By Kehinde Ayeni
In sub-saharan Africa, women’s struggle for equality begins from birth irrespective of religion and economic status. For many years they were denied rights to lead organizations, socio-economic and political roles. Despite the odd, overcoming this challenge has led to women emancipation which may have come at some costs; were they sacrificed all to be on the frontlines of change. Whether in the corporate world or individual endeavours, there is meteoric rise of women in management and leadership in sports, technology, literature, manufacturing, law, education, science and governance. Amongst women inspiring change in the world are Hilary Clinton, Chimamanda Adichie, Ellen Johnson Serleaf, Oby Ezekwezili and, Francisca Okeke.
Contrary to the misconceptions that women are fit only for the lower rung of the professional ladder, female executives have proven to be ambitious and sure of their own abilities to become top managers says a Mckinsey & Company 2014 report. Yet, even in the US, Denver post states that at the highest levels of the American workforce, less than 20 percent of the top leadership jobs are held by women while the World Bank 2012 reports that 39.8 percent are female in world’s total workforce. Ursula Burns, CEO Xerox; Margaret Whitman, CEO Hewlett & Packard and Indra Nooyi, CEO and chairwoman of Pepsico, a multinational corporation with 22 brands, each generating more than $1 billion in sales annually are a few of the minority women leading some of the world’s biggest corporations. Gender diversity, therefore remains an important cause to advocate, as it is quite important to economic growth as the size and quality of workforce.
As more women assume management and leadership roles, there is a need for reciprocal increase in social development causes lead or advanced by women. This would consolidate the impact of women in society and essentially project their deeper empathy for the less privileged and the true understanding of challenges confronting communities and women.
The question is, are the few young Nigerian women presently leading corporations and public institutions conscious of the need to give back, set agendas and create avenues to develop the capacities and potentials of other people, especially women, to lead positive lives and equally contribute to social development. Such deliberate attempts will reduce the challenges that predispose women to dependency and lack. Improving women empowerment and literacy levels remains one of such key social development focus that can enhance woman involvement in social transformation and economic development.
An interesting perspective shared by Funmi Ajala; a LEAP Africa alumnus and Computer Scientist on self development that inspired her social change, narrates her experience spending four hours as a child every Saturday in the children’s library where she discovered her love for reading. At a tender age her parents encouraged this habit by buying her many books as they could afford. Her interests made her a subject of emulation for her siblings and peers. Soon her quest to read two books daily grew until she read all the children books in the tiny state library and ventured to her father’s African series collection.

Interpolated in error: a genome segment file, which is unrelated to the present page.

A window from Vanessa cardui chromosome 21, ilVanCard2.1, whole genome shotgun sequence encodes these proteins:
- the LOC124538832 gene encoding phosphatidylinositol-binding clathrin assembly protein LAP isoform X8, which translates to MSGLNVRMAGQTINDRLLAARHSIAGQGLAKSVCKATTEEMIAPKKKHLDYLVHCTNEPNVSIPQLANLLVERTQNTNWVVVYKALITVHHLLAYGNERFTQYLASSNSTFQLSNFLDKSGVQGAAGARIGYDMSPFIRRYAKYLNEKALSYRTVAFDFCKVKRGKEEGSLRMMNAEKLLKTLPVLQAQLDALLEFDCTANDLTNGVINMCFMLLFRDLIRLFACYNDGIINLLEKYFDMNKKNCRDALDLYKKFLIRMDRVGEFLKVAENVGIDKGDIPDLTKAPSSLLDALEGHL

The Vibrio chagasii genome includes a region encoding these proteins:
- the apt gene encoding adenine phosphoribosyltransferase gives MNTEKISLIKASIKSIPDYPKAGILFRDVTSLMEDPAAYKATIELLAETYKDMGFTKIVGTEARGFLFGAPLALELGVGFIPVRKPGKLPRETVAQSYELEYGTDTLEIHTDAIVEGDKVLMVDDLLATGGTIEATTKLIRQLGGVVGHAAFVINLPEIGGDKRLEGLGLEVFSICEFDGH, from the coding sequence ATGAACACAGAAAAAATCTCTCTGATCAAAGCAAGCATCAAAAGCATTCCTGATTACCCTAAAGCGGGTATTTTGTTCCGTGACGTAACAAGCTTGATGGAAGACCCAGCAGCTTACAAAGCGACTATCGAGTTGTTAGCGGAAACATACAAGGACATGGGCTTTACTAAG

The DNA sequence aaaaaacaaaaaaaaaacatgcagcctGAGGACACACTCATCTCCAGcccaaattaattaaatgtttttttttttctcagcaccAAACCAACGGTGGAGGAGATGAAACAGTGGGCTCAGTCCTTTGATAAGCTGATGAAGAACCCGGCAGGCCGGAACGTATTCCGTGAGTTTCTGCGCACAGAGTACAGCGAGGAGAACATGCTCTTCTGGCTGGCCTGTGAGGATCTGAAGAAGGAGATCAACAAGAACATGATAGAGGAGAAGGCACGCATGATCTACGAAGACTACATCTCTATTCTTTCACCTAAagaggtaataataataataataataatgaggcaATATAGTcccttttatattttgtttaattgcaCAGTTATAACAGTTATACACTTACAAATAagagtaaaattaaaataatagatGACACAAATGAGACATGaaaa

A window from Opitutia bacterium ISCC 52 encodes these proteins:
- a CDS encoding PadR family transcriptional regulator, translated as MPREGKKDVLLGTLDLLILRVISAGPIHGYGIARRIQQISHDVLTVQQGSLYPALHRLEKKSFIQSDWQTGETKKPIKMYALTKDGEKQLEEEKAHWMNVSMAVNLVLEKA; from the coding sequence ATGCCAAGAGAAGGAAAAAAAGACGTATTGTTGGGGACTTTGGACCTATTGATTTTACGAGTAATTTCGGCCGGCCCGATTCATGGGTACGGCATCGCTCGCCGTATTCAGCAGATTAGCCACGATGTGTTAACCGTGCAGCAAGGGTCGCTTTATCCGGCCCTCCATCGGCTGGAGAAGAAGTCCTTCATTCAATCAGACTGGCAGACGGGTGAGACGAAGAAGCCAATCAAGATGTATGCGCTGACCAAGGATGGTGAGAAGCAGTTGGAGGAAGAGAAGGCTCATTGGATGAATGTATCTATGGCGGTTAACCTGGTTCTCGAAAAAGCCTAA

Two decades later, Funmi moved to Ekiti State where she works with the state government, and was conscious to observe the absence of a community library in her locale. Education is one of the 8-Point agenda of Ekiti State and the idea of a community library and a youth development centre was immediately borne as a grassroot development project in her home town and local government area in Ijero-Ekiti. The project known as ‘Reading Room’ is an opportunity to work with the local government to develop the educational and entrepreneurial skills of children and teenagers with aims of making the students more exposed and competitive with their peers from anywhere in the world. The facility will develop their reading and oratory skills through different learning sessions organized by the centre.
To commence the project, Funmi started out by collecting books from the US through a friend and donated current editions of medical journals to Ekiti State. Today, her idea has taken roots; the local government has donated a building for the project. Beyond acquiring space for the ‘Reading Room’; Funmi plans to hire professionals with degrees in English language to manage the centre, develop and implement a curriculum that will help the students with reading, speaking and writing. Presently, there are over 45 cartons of CDs and books for children and teenagers, from nursery rhyme to literatures and key subjects.
The building needs repairs, furnishing and renovations work, however Funmi is undaunted at the support she has received so far. Her vision is to establish community library and youth development centre in each of the sixteen local governments in Ekiti State.Her action towards child literacy for her community is her way of developing of the next generation of leaders. Funmi Ajala is 2004 alumnae of LEAP Africa’s Youth Leadership Programme which develops change agents. LEAP Africa is a nonprofit organization committed to leadership development in Africa.
A day like International Women’s Day, a day where the world celebrates women’s purpose, courage, commitment and impact should inspire more young Nigerian women like Funmi to act, get involved and to believe they can be high influencers of their time.